Intended for healthcare professionals

Practice Practice Pointer

Hyponatraemia in primary care

BMJ 2019; 365 doi: (Published 09 May 2019) Cite this as: BMJ 2019;365:l1774
  1. Peter Jacob, specialist trainee in endocrinology and diabetes1,
  2. Claire Dow, consultant in older people’s services1,
  3. Shawarna S. Lasker, general practitioner2,
  4. William M. Drake, consultant endocrinologist1,
  5. Tahseen A. Chowdhury, consultant in diabetes1
  1. 1Barts Health NHS Trust, London, UK
  2. 2Kings Medical Centre, Essex, UK
  1. Correspondence to TA Chowdhury Tahseen.Chowdhury{at}

What you need to know

  • Mild hyponatraemia is associated with increased risk of falls and osteoporosis

  • Assessing volume status helps to guide differential diagnosis and options for management

  • Medications such as diuretics, antidepressants, antipsychotics, and anti-epileptics are common causes of hyponatraemia

  • Older people are particularly at risk of developing and suffering consequences of hyponatraemia

  • Check thyroid function and 9 am cortisol in all patients with hypovolaemic and euvolaemic hyponatraemia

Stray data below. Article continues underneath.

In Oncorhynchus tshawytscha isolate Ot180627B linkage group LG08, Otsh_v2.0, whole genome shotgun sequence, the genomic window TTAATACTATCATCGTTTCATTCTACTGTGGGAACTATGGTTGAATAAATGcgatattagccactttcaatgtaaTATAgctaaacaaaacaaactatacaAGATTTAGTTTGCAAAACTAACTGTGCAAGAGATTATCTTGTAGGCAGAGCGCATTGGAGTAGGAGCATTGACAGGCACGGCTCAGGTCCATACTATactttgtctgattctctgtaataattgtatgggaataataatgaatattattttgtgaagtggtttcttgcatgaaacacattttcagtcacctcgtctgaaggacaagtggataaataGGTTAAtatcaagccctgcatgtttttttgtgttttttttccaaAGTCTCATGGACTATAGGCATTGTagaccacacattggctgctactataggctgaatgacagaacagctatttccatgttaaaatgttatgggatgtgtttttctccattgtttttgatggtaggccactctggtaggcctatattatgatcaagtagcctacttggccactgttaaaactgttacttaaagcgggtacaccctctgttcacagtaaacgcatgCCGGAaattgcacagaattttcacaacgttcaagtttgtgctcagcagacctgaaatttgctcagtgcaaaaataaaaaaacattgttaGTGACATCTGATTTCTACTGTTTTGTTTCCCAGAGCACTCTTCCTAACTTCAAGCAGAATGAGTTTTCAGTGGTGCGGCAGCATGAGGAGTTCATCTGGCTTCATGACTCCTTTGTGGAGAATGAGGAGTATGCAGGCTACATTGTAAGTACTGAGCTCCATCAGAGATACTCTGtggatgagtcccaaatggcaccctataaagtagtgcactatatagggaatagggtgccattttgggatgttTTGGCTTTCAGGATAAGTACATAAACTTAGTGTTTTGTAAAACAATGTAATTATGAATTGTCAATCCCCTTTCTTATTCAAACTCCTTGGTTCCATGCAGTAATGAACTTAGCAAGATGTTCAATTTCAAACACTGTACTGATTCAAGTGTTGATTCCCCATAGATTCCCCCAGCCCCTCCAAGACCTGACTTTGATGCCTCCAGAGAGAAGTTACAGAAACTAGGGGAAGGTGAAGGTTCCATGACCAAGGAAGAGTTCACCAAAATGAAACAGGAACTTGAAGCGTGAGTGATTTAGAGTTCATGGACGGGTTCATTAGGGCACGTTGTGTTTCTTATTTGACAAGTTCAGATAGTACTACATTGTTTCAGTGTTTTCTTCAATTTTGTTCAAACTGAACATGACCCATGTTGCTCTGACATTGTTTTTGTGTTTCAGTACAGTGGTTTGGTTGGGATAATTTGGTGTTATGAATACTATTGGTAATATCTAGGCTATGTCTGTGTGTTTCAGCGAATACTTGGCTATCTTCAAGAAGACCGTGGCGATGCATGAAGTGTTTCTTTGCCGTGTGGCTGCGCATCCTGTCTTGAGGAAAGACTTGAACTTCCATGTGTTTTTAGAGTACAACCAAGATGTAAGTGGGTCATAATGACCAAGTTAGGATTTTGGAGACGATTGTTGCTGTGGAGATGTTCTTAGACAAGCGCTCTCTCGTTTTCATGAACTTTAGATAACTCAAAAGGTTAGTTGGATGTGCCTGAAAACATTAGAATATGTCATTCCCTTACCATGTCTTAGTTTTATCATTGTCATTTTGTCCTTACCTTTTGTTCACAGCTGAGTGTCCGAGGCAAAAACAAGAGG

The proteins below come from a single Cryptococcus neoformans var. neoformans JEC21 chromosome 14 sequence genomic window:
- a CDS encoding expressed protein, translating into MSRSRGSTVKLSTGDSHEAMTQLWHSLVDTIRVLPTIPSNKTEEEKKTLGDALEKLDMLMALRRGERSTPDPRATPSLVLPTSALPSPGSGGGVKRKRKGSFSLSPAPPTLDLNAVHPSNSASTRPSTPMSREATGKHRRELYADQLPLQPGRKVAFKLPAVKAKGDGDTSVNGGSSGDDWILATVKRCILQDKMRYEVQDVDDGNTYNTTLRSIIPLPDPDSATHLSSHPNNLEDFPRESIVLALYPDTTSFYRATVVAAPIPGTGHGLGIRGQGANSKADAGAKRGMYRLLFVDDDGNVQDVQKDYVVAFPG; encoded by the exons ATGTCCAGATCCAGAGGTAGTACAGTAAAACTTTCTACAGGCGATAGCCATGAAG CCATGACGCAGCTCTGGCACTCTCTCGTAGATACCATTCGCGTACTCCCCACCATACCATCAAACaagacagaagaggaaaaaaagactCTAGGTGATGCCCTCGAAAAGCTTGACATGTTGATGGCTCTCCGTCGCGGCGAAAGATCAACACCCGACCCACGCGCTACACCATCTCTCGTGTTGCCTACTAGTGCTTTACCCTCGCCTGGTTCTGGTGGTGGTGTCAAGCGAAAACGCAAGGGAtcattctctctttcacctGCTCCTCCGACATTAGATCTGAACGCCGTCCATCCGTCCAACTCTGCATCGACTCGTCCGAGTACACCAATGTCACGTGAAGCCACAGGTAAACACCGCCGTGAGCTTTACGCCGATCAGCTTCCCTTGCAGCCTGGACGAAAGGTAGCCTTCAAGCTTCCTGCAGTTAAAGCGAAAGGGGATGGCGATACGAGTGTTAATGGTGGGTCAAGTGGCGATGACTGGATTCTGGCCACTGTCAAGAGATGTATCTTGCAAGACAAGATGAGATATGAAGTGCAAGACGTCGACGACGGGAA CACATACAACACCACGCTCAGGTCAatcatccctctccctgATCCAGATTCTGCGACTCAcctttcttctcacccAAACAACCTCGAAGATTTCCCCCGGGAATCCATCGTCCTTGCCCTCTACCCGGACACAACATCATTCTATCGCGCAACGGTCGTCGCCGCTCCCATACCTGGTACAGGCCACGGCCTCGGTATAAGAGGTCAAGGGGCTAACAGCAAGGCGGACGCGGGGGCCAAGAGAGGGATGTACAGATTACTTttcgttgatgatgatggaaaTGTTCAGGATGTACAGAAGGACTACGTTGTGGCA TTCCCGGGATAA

Hyponatraemia is the most frequently observed electrolyte abnormality.1 Mild hyponatraemia is associated with cognitive deficits and falls, but in hospitalised patients it is associated with increased mortality.2 In primary care, patients are often found to have hyponatraemia during chronic disease monitoring. This prompts a focused re-evaluation to consider underlying causes such as medication, cancer, or adrenal insufficiency.23 In this article we provide a framework to assess patients with hyponatraemia in primary care.

Defining hyponatraemia

Hyponatraemia is defined as a serum sodium value below the reference range (lower limit is usually 133-135 mmol/L). Hyponatraemia is often subdivided into mild, moderate, severe, and life threatening, using a combination of the presence of associated symptoms and the sodium value.34 There is, however, a poor correlation between symptomatology and serum sodium level, so both must be taken into account when considering urgency of referral and subsequent management. Hyponatraemia may be acute (arbitrarily defined as an onset within 48 hours), chronic (>48 hours), or unknown (where management should be as per chronic).

Risks of mild hyponatraemia

Although it may appear to be asymptomatic, even at modest levels hyponatraemia may predispose to falls and cognitive deficits. In a case-control study of 122 patients with hyponatraemia and 244 matched controls, 21% of patients had been admitted with falls compared with 5% of controls.5 The risk of falls was elevated with any sodium value below 132 mmol/L. Chronic hyponatraemia is a risk factor …

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